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BLOG: Take him on

In this article Johannes Harkins analyses the attacking impact of a take-on in the Premier League.


Opta defines a take-on as:

An attempt by a player to beat an opponent in possession of the ball. A successful dribble means the player beats the defender while retaining possession, unsuccessful ones are where the dribbler is tackled, Opta also logs attempted dribbles where the player overruns the ball.


Last season in the second league fixture for each side, Arsenal faced Everton following a tight race between the two sides for fourth place in the previous season. In the first half Everton staked a commanding 2-0 lead (which they’d later relinquish). The second goal in particular made for exhilarating viewing. After outmuscling Per Mertesacker to collect a clearance on the right wing, Romelu Lukaku turned and raced up field with Arsenal’s other centre back, Calum Chambers, speeding towards him to close him down. Faced with a number of options, what Lukaku chose to do - take-on Chambers on the dribble - demonstrated just how valuable this action can be in displacing defensive shape. By the time Lukaku had successfully taken on Chambers, Arsenal’s defensive shape was more or personified in the lone figure of Mathieu Flamini, caught in no man’s land between Lukaku and Steven Naismith.

Romelu Lukaku

Stretched between the two attackers, and with limited help, Flamini could do little to prevent Lukaku from feeding Naismith, who dispatched the goal calmly.

While this example shows the best case scenario for a won take-on, attempting to dribble past an opponent just as often results in frustration as a thwarted attempt sees possession head the other direction. The nature of the take-on is that one way or another a player will be briefly removed from the play: a defender has to chase after a player who’s beaten them, or a player must recover after giving possession away. In evaluating whether or not a take-on is a worthwhile endeavour, we should be thinking about the value of both of these outcomes, as well as the likelihood of each scenario.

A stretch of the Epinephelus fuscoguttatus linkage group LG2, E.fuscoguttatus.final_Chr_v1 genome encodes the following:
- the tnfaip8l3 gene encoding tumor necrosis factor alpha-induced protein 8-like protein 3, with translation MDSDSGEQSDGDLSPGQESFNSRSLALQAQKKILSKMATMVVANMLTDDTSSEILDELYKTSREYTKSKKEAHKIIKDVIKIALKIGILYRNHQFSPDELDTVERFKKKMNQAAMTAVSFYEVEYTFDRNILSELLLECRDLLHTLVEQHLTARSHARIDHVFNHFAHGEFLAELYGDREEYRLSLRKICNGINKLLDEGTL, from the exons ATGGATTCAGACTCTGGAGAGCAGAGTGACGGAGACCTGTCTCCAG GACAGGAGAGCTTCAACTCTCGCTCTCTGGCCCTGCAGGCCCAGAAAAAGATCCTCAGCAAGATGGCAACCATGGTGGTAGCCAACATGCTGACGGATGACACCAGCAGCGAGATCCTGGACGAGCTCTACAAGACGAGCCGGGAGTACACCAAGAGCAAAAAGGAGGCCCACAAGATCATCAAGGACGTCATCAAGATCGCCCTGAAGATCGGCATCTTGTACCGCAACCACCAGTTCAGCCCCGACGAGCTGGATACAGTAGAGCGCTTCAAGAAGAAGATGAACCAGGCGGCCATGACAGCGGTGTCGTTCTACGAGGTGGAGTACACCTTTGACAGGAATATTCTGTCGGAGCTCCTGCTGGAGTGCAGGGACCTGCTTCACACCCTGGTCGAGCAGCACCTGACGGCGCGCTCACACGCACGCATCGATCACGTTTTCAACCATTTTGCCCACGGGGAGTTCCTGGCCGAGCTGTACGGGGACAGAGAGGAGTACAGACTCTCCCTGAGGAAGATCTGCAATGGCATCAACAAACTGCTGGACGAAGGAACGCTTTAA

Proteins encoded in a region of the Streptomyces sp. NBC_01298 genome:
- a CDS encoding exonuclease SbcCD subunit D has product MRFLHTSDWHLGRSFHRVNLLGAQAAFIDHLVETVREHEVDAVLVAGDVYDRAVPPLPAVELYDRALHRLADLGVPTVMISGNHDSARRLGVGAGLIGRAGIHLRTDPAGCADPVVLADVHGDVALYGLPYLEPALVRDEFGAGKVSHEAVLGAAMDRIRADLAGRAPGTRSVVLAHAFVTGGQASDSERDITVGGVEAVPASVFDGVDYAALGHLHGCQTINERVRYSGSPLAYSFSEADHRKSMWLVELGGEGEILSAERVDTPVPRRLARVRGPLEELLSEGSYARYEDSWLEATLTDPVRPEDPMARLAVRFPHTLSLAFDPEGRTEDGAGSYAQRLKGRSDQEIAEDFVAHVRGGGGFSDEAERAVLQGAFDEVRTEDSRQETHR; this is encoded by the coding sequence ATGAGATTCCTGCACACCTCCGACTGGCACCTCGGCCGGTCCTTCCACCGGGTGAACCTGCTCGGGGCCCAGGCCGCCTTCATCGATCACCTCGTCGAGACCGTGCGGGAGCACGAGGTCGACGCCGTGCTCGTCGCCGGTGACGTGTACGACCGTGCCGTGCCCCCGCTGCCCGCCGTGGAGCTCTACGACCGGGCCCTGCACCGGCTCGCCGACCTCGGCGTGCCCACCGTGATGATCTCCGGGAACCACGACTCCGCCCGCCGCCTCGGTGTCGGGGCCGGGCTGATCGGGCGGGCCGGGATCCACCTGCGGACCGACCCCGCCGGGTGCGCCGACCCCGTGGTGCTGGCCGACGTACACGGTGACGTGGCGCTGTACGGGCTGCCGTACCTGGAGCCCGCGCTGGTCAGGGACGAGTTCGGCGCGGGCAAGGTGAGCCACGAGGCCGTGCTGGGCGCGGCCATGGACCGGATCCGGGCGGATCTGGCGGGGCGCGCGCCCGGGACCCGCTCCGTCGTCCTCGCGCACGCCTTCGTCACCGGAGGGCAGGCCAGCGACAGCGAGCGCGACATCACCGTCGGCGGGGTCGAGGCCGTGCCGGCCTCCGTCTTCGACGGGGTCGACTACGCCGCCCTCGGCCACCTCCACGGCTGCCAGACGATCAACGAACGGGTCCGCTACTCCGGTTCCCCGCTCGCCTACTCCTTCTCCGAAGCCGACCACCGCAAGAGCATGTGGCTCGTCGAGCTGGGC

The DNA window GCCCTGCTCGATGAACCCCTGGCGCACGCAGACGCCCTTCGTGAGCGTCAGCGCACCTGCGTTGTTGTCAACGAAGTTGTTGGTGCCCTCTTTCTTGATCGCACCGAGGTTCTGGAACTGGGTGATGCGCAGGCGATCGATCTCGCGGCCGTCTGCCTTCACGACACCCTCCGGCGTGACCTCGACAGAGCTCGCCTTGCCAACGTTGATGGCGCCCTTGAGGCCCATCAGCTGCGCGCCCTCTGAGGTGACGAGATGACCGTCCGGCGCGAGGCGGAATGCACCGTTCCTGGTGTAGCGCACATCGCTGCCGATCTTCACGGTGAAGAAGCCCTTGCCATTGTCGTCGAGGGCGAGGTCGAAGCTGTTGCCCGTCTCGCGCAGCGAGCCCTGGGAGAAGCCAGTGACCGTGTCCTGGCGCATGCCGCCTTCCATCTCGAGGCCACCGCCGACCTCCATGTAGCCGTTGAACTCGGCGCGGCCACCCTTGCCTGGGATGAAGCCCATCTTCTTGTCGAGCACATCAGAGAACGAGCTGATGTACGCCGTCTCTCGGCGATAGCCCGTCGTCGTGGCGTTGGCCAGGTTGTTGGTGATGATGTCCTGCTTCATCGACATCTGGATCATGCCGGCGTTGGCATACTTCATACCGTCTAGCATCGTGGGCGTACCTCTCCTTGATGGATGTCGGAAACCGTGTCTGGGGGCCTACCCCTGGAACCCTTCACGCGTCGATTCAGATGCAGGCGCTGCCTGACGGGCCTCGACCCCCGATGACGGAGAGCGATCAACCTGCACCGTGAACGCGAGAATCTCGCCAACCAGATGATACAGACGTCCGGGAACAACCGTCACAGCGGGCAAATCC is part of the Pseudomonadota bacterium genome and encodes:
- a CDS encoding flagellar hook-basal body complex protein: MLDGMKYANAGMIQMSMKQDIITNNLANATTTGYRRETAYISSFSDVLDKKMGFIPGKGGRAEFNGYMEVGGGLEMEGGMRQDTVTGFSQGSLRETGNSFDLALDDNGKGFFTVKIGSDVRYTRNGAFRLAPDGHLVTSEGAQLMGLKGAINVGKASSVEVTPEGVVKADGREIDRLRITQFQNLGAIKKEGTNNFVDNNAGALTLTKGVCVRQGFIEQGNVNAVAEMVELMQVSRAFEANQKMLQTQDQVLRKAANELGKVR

The trouble is that totals for take-ons give an incomplete picture. Success rates amongst even the five players who attempted the most take ons since the beginning of last season range from Eden Hazard’s 63.4% to Wilfried Zaha’s 43.0%. In order to more rigorously evaluate value created from take-ons, we need to look at other events surrounding the take-ons to add context.

First, let’s look at where on the pitch take-ons occur. This chart shows the frequency of take-ons attempted since the beginning of last year in the Premier League.

Premier League take-ons (2014-16 seasons to date) 

PL Take -ons

Attacking left to right

As expected, volume is high on the wings in attack. This matches intuition as well as a rough internal calculation of expected value; these areas seem like they might be low in cost for losing the ball, and may have high value for winning a take-on. We can also look at take-on win rates to evaluate their efficiency. I left the total number of take-ons in each area as the label so as to allow for evaluation with the context of volume.

Premier League take-on win % (2014-16 seasons to date)

PL Take-on Win Percentage

At first glance, seeing a lot of take-ons won in the defensive half seems a little odd, but it highlights an important issue which is often lurking in analysis of event-based data in football. The issue is one of selection bias. We can only observe take-ons which actually occur, which means the player has already made a decision about whether or not this is an appealing option. We can’t record the times someone forgoes a take-on because of a well-positioned supporting defender or lack of space. This is a tough problem to solve, but it is important in terms of context for viewing success rates.